As the surviving Stark children —Kit Harington, Sophie Turner, Maisie Williams, and Isaac Hempstead-Wright— judge who should end up sitting on the Iron Throne for EW, Time continues their season seven coverage with a fascinating talk to Lena Headey. The actress discusses the importance of the Walk of Atonement, her surprise at becoming Queen Regnant, and her fascination with Cersei’s relationship with Jaime.
The Stark kids may (perhaps) be in a path to reuniting this season, but that doesn’t mean they’re united in their views on the ‘game of thrones.’ Speaking to EW, Kit Harington, Sophie Turner, Maisie Williams, and Isaac Hempstead-Wright reveal their differing opinions on who should sit on the Iron Throne by the end of this story, if anyone at all:
For those keeping score, there is no clear winner here, but Sansa and Jon should be quite happy: Isaac and Kit want their would-be sister Sansa to rule the Seven Kingdoms, while Maisie and Sophie nominate Jon instead. There is a caveat, however: Sansa is the clear winner as the Lady of Winterfell, as judged by Sophie and Maisie. Though at first Isaac agrees, in the end he flips it around, giving Winterfell to Jon. As for Kit, he wants Arya to rule Winterfell in his stead, as Jon should return to the Wall.
In Time, Lena Headey begins with a heartfelt love letter to Game of Thrones:
“I don’t really have time to think about [the show winding down]. It doesn’t feel very real right now. Until the last day, when it’s goodbye, my most successful relationship, my longest relationship ever,” the actress confessed, to our collective ‘aaaaaaw.’ “Having the chance to work with the same people over what’s going to be eight years this year is quite extraordinary, really, when you think about it. And going to work on something that is so beloved is obviously a great feeling and a great responsibility as well.”
“I love playing Cersei,” Headey continued. “I’m very intrigued to see what happens to her! She’s so layered, endlessly. Every time you think you know her, there’s another depth of insecurity or fury or resentment or drive or grief.” Indeed, she was as surprised as any of us when she was crowned Queen: “I couldn’t believe that moment. I never saw that coming in a million years, I never thought she’d have the balls to finally go, ‘All right then, I guess I’ll f—ing do it.’ It was a great moment. I’m sure getting the seat of power is never comfortable on every level. But she’s aware. She’s aware of all of the s–t, the pain she’s created for everybody.” Well, as long as she is aware, that’s fine. No hard feelings!
It’s been a difficult journey for Cersei, though Headey seems to acknowledge a lot of that has been self-inflected, including Tommen’s suicide. According to her, that has not been forgotten: in season seven “we’ll see her dealing with her grief.” But, of course, Cersei has been spiraling out of control since the Walk of Atonement a few years ago:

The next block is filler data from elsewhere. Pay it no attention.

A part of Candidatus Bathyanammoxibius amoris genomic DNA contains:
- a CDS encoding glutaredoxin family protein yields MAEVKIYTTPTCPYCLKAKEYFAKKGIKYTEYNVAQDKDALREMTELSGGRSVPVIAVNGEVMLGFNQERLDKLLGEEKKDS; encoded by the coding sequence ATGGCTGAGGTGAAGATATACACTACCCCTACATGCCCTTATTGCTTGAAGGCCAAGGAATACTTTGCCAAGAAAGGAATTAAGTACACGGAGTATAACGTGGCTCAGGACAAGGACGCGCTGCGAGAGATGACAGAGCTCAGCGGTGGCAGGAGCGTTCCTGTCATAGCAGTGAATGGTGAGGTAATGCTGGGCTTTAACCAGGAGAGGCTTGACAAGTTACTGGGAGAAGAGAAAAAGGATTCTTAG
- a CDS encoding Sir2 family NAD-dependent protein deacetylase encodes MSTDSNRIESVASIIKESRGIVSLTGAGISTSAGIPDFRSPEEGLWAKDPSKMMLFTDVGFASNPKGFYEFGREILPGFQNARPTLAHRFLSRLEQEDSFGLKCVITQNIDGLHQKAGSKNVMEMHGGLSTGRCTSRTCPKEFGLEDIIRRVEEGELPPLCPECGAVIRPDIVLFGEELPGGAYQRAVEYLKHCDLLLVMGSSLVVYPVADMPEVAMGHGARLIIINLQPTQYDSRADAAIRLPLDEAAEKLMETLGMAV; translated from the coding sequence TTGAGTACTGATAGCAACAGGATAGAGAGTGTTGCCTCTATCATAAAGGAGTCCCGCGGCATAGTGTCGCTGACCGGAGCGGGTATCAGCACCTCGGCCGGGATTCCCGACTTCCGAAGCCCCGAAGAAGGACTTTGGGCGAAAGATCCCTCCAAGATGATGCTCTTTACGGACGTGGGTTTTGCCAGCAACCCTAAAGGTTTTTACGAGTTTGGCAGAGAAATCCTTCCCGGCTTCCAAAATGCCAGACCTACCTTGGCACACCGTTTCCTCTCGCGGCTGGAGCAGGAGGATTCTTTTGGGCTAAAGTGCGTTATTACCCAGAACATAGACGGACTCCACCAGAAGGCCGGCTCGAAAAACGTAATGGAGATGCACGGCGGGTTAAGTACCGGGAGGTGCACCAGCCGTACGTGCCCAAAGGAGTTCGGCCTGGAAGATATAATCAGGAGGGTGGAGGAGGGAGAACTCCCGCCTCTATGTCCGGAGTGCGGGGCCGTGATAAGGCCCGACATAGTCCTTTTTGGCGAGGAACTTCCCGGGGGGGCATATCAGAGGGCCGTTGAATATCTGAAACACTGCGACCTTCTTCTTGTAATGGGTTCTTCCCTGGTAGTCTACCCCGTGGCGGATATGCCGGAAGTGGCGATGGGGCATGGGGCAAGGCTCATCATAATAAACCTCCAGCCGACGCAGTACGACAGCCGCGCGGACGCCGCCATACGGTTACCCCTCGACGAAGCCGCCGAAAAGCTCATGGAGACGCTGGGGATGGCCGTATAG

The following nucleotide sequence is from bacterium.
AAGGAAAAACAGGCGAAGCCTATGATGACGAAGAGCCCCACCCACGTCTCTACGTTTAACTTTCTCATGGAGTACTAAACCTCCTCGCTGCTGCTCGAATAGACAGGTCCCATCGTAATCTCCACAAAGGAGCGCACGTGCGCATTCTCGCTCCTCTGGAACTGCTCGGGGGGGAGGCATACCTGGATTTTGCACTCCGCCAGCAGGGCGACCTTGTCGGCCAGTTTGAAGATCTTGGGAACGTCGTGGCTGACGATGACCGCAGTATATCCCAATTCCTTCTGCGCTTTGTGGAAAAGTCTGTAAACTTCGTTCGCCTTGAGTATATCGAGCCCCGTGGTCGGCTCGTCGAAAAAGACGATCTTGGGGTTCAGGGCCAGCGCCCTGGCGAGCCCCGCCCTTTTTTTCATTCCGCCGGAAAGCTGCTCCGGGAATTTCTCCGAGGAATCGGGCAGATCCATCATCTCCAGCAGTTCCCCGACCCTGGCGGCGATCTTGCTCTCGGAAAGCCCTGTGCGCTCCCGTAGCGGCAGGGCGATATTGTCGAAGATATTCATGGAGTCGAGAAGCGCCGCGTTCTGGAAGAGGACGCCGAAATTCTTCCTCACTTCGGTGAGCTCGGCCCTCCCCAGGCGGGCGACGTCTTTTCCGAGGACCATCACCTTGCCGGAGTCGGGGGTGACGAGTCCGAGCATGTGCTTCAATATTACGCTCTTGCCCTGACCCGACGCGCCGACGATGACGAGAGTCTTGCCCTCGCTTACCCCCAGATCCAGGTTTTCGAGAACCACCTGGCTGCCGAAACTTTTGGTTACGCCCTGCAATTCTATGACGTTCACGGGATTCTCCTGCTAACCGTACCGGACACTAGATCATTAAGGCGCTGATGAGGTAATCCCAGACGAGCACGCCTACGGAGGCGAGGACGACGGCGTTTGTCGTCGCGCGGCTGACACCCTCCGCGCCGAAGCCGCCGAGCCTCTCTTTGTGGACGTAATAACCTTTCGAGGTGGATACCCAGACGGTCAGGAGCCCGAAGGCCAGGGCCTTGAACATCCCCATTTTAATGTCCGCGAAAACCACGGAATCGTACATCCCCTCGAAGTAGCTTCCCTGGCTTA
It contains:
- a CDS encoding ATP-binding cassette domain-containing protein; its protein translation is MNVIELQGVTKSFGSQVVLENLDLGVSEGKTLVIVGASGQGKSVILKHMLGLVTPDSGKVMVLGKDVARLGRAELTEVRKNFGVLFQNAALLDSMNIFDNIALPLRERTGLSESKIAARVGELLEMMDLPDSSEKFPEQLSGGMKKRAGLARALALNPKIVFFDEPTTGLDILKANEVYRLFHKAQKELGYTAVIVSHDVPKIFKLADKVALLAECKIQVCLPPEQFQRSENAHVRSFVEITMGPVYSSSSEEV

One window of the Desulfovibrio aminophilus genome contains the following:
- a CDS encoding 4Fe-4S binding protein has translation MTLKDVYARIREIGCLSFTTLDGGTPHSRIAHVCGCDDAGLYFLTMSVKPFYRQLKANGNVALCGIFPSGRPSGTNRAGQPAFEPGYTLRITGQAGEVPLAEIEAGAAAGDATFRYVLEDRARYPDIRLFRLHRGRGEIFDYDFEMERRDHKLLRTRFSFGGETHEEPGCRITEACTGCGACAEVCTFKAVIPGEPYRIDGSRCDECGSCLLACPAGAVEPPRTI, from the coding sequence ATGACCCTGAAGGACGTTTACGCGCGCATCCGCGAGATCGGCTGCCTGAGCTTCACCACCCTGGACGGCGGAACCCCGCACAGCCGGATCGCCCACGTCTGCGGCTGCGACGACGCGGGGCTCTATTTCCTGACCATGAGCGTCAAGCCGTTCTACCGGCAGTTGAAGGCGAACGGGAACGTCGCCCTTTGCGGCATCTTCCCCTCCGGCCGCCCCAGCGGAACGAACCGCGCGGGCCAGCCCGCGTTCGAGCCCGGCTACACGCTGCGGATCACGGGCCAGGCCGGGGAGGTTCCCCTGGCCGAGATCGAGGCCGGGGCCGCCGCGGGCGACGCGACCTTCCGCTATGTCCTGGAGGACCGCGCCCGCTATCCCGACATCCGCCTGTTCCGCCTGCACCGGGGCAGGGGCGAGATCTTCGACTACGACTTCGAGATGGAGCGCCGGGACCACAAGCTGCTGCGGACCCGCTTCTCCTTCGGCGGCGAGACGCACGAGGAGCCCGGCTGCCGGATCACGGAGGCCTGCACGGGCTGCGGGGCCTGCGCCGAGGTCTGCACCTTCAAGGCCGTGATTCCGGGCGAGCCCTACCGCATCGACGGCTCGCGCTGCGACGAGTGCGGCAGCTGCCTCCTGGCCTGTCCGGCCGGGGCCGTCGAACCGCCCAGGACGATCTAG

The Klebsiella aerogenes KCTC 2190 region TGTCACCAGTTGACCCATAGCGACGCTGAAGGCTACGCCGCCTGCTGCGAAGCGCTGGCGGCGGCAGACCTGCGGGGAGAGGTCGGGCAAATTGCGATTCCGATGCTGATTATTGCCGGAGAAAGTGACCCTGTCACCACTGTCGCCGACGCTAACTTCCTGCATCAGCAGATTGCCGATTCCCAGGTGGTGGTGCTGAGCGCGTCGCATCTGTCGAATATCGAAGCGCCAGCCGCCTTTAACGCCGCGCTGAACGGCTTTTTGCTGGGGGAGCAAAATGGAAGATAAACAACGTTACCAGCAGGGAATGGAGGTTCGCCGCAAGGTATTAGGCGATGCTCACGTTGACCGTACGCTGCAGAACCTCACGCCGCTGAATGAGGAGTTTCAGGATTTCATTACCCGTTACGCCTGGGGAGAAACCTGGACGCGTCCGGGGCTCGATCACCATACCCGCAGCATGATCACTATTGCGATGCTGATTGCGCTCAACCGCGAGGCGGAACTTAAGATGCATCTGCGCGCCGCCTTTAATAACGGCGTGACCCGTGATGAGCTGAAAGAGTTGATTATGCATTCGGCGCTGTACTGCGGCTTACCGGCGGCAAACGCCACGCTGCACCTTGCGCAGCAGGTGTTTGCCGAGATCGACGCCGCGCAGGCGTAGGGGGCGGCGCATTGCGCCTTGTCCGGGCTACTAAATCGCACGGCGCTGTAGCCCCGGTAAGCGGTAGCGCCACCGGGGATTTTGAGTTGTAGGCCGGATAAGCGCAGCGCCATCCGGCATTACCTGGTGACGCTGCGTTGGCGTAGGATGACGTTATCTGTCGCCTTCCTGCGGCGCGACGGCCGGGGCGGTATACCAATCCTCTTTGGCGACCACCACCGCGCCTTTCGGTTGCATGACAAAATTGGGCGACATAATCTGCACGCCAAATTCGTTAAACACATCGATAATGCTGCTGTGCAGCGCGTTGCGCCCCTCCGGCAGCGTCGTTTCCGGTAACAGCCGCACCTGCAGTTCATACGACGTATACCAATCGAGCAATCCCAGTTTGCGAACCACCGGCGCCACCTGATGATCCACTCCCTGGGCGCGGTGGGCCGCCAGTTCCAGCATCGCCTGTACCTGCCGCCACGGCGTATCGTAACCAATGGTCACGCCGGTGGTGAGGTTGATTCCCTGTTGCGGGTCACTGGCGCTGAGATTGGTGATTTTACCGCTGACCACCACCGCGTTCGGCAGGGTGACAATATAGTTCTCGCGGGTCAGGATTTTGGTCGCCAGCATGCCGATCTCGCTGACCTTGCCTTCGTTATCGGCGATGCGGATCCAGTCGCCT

“When I initially met David and Dan, that was the end of her journey as far as I knew,” Headey revealed. “I had considered her entire story up until that point, this whole thing of building somebody up to drag them under. And yet they still won’t drown. I’ve known [director of “Mother’s Mercy”] David Nutter a long time, and he’s a brilliant, prepared, empathetic leader. It was a tricky one, because obviously I had a stand-in, Rebecca. It was a three-day shoot with a lot of extras and a lot of people very near you, I really wanted to be in a headspace to be able to connect on an emotional level. If I’m stark bollock naked for three days with people touching me — it’s just going to feel really off-putting, I’m going to be aware of that rather than being able to just give it what I need emotionally. It wasn’t like I was walking around in a suit of armor — I had strips of fabric on that were flesh-colored. I loved it. I enjoy moments like that. It was the moment I knew Cersei would get to, and everything up to that point was poured into those three days. It was tiring, but I’m really grateful for those moments as an actor.”
“I’m a nerd, and quite shy, and suffer massive anxiety,” she admitted. “So for me it’s a real challenge to play her. I always shatter at the end of a season because I give it everything. She’s got this storm inside — human pain that we all identify with.”
Speaking of human pain, Headey also addressed Cersei’s relationship with her brother and lover Jaime, and how she, Nikolaj-Coster Waldau and the showrunners approach it:
“Cersei’s always wanted to be him. Therefore, for her, that relationship is completion. There’s been an envy, because he was born with privilege just for being a man. I think their love was built on respect. He truly loves her, he’s truly in love with Cersei, but I don’t think her love was pure love, I think it was respect and a kind of need,” she explained. “I just like to find all of her motivations. There’s never just one or two with Cersei, there’s always like seven. [Benioff and Weiss are] totally responsive and brilliant, I’m just sure behind closed doors, they’re like, Oh f—, who’s going to answer this [email].'”
If you want even more insight into Cersei’s psyche, read the entire interview at Time.